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Posted March 18, 2005 by Nick Lindauer in Hot Events
 
 

Chili-infused foods take center stage at weekend show


By: PETER BARNES – Associated Press

ALBUQUERQUE, N.M. — The culinary essence of the Southwest, chili-infused foods and sauces, takes center stage this weekend at the National Fiery Foods and Barbecue Show. The offbeat worlds of spicy condiments displayed here have tingled mouths from small New Mexican restaurants to the office of the president.

“If you can bottle this, you’ve won,” said Jim Garcia as he pulled the skin from the roasted green chili and worked the pepper’s caramelized surface with his hands. “You can just see how those colors are coming out.”

The company Garcia works for, and its almost religious devotion to southwestern food, earned El Pinto Green chili sauce the convention’s top award for spicy sauces.

What started five years ago as a few jars of hand-ladeled salsa at a restaurant here has grown into an operation that turns out 130 jars per minute and consumes 100 tons of chili each year.

Garcia said El Pinto manufactures its own equipment, has worked with a New Mexico university to identify the best strains of chili and chefs can even use GPS coordinates to locate the exact fields that supply the peppers.

The company made its way onto grocery store shelves store by store, Garcia said.

“We literally went in the back door and said ‘please, just try our product,”‘ he said.

All around him, the colorful booths of other small businesses trying to take a stab at the spicy condiment market filled the Albuquerque Convention Center on Friday. Spicy hot chocolate, habanero jam and Liberian fried peppers shared the floor with cook books and propane-fueled home chili roasters.

“There are just so many cottage industries selling these product that they are just untrackable,” said Dave DeWitt, who has organized the show for 17 years.

Some 12,000 people are expected to attend the three-day show. Open only to vendors Friday, the public will get to brave the hot stuff Saturday and Sunday.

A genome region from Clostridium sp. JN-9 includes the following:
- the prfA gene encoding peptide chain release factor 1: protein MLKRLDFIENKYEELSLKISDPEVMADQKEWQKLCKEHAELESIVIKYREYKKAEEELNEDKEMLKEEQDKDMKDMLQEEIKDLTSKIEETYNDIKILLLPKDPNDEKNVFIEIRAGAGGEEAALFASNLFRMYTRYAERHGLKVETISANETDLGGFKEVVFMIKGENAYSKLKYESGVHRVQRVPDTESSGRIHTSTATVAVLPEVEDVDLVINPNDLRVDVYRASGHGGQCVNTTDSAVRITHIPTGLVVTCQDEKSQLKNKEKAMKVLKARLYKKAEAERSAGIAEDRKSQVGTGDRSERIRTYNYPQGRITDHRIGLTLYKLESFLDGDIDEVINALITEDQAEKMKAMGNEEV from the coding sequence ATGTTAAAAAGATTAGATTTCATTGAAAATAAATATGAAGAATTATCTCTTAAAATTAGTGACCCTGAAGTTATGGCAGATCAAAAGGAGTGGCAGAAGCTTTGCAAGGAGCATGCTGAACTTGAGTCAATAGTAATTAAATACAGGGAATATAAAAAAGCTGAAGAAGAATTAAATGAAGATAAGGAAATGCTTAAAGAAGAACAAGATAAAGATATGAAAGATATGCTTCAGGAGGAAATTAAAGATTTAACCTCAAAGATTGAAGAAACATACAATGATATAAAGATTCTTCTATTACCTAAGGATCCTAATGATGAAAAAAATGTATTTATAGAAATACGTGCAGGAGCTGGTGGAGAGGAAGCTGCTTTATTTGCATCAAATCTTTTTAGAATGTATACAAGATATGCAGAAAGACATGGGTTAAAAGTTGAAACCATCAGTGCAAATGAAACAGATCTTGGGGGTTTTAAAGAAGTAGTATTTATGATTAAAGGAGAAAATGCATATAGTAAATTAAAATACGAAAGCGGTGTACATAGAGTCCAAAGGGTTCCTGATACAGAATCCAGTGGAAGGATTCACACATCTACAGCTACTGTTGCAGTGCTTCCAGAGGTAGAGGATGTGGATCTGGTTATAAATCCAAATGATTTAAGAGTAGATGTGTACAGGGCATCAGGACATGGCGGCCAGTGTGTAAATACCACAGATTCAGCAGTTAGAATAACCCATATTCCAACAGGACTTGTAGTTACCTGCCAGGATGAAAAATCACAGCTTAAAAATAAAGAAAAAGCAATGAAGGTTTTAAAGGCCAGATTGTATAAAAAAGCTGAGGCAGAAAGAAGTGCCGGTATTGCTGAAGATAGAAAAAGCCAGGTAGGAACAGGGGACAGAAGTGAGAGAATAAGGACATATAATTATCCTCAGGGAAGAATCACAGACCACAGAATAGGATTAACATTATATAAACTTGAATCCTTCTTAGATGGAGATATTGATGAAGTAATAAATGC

Dewitt said it’s hard to tally sales of spicy condiments, but he estimates they total over $2 billion each year, with small companies like El Pinto holding half of the market.

Hot Shots, a hot sauce distributor from North Carolina, showed off over 1,200 sauces with names like “Nuclear Waste,” “Hillary’s Diet Sauce” and “Jacko Juice.”

“If it’s in the news, somebody comes out with a hot sauce with it,” said Mike Cates of Hot Shots.

He pulled out a $300, wax-sealed pepper extract from under a display table. Collectors seek it out because it’s thousands of times hotter than most sauces.

In the next both, the heat was significantly lower as Lisa Bateman served steamed Pedro’s Tamales. She said the traditional Mexican dish has been the best selling food item in the Neiman Marcus Christmas catalogue for the past three years.

Across the aisle, Frog Ranch Salsa representatives handed out peppered pickle slices. In the five years since it opened, the Ohio company has thrived in the spicy-foods niche in the Midwest. It uses Hungarian peppers for its salsa in a nod to the state’s ethnic heritage.

A passion for spicy food that some people reserve for fine wine has even made its way into to the Oval Office.

“It doesn’t matter your political affiliation or how much money you give the campaign, if you feed him, you will meet him,” Garcia said of President Bush.

El Pinto owners Jim and John Thomas and their staff met the president during his 2004 campaign through New Mexico, and they’ve been supplying him with salsa ever since.

“We put 20 cases on Air Force One,” Garcia said.

National Fiery Foods and Barbecue Show: www.fiery-foods.com


Nick Lindauer

 
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